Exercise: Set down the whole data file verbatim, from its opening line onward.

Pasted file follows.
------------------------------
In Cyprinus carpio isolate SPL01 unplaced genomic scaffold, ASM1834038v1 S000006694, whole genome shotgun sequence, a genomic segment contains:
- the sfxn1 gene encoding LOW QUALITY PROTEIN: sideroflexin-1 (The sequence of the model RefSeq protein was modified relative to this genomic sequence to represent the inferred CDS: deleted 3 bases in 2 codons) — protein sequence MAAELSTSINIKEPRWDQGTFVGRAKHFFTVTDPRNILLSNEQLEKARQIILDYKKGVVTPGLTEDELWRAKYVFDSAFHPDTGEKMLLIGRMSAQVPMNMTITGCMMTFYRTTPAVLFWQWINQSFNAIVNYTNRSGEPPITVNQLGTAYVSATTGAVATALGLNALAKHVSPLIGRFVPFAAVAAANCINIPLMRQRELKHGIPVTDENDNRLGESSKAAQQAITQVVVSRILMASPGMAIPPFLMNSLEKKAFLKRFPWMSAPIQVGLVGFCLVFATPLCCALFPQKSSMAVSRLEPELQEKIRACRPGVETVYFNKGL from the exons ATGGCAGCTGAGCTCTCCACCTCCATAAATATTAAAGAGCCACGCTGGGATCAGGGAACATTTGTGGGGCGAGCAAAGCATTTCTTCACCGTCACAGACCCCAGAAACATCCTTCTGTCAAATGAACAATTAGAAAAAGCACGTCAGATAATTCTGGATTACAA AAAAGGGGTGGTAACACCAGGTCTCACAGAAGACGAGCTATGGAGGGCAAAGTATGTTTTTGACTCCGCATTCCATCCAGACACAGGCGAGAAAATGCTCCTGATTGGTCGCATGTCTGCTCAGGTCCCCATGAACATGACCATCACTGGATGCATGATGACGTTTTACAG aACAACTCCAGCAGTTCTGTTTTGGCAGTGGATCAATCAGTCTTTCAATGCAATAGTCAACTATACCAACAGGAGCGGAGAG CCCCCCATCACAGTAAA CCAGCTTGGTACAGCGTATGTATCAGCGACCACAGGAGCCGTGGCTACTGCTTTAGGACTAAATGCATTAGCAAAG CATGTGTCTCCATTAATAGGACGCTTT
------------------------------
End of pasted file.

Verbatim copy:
In Cyprinus carpio isolate SPL01 unplaced genomic scaffold, ASM1834038v1 S000006694, whole genome shotgun sequence, a genomic segment contains:
- the sfxn1 gene encoding LOW QUALITY PROTEIN: sideroflexin-1 (The sequence of the model RefSeq protein was modified relative to this genomic sequence to represent the inferred CDS: deleted 3 bases in 2 codons) — protein sequence MAAELSTSINIKEPRWDQGTFVGRAKHFFTVTDPRNILLSNEQLEKARQIILDYKKGVVTPGLTEDELWRAKYVFDSAFHPDTGEKMLLIGRMSAQVPMNMTITGCMMTFYRTTPAVLFWQWINQSFNAIVNYTNRSGEPPITVNQLGTAYVSATTGAVATALGLNALAKHVSPLIGRFVPFAAVAAANCINIPLMRQRELKHGIPVTDENDNRLGESSKAAQQAITQVVVSRILMASPGMAIPPFLMNSLEKKAFLKRFPWMSAPIQVGLVGFCLVFATPLCCALFPQKSSMAVSRLEPELQEKIRACRPGVETVYFNKGL from the exons ATGGCAGCTGAGCTCTCCACCTCCATAAATATTAAAGAGCCACGCTGGGATCAGGGAACATTTGTGGGGCGAGCAAAGCATTTCTTCACCGTCACAGACCCCAGAAACATCCTTCTGTCAAATGAACAATTAGAAAAAGCACGTCAGATAATTCTGGATTACAA AAAAGGGGTGGTAACACCAGGTCTCACAGAAGACGAGCTATGGAGGGCAAAGTATGTTTTTGACTCCGCATTCCATCCAGACACAGGCGAGAAAATGCTCCTGATTGGTCGCATGTCTGCTCAGGTCCCCATGAACATGACCATCACTGGATGCATGATGACGTTTTACAG aACAACTCCAGCAGTTCTGTTTTGGCAGTGGATCAATCAGTCTTTCAATGCAATAGTCAACTATACCAACAGGAGCGGAGAG CCCCCCATCACAGTAAA CCAGCTTGGTACAGCGTATGTATCAGCGACCACAGGAGCCGTGGCTACTGCTTTAGGACTAAATGCATTAGCAAAG CATGTGTCTCCATTAATAGGACGCTTT